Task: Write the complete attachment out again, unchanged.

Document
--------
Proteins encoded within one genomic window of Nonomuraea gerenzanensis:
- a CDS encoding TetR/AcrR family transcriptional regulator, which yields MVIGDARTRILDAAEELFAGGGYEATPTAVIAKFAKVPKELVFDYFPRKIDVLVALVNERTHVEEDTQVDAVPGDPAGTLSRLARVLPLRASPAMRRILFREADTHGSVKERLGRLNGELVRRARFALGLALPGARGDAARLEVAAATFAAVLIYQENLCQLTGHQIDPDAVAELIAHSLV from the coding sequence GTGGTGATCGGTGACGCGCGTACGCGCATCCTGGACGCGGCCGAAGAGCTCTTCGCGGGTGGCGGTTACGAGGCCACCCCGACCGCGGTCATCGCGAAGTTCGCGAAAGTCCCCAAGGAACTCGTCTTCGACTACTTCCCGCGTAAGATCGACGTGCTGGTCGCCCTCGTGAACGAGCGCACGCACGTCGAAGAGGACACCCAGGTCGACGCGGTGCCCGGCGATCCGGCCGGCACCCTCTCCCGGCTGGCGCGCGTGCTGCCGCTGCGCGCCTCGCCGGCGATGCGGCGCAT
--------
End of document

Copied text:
Proteins encoded within one genomic window of Nonomuraea gerenzanensis:
- a CDS encoding TetR/AcrR family transcriptional regulator, which yields MVIGDARTRILDAAEELFAGGGYEATPTAVIAKFAKVPKELVFDYFPRKIDVLVALVNERTHVEEDTQVDAVPGDPAGTLSRLARVLPLRASPAMRRILFREADTHGSVKERLGRLNGELVRRARFALGLALPGARGDAARLEVAAATFAAVLIYQENLCQLTGHQIDPDAVAELIAHSLV from the coding sequence GTGGTGATCGGTGACGCGCGTACGCGCATCCTGGACGCGGCCGAAGAGCTCTTCGCGGGTGGCGGTTACGAGGCCACCCCGACCGCGGTCATCGCGAAGTTCGCGAAAGTCCCCAAGGAACTCGTCTTCGACTACTTCCCGCGTAAGATCGACGTGCTGGTCGCCCTCGTGAACGAGCGCACGCACGTCGAAGAGGACACCCAGGTCGACGCGGTGCCCGGCGATCCGGCCGGCACCCTCTCCCGGCTGGCGCGCGTGCTGCCGCTGCGCGCCTCGCCGGCGATGCGGCGCAT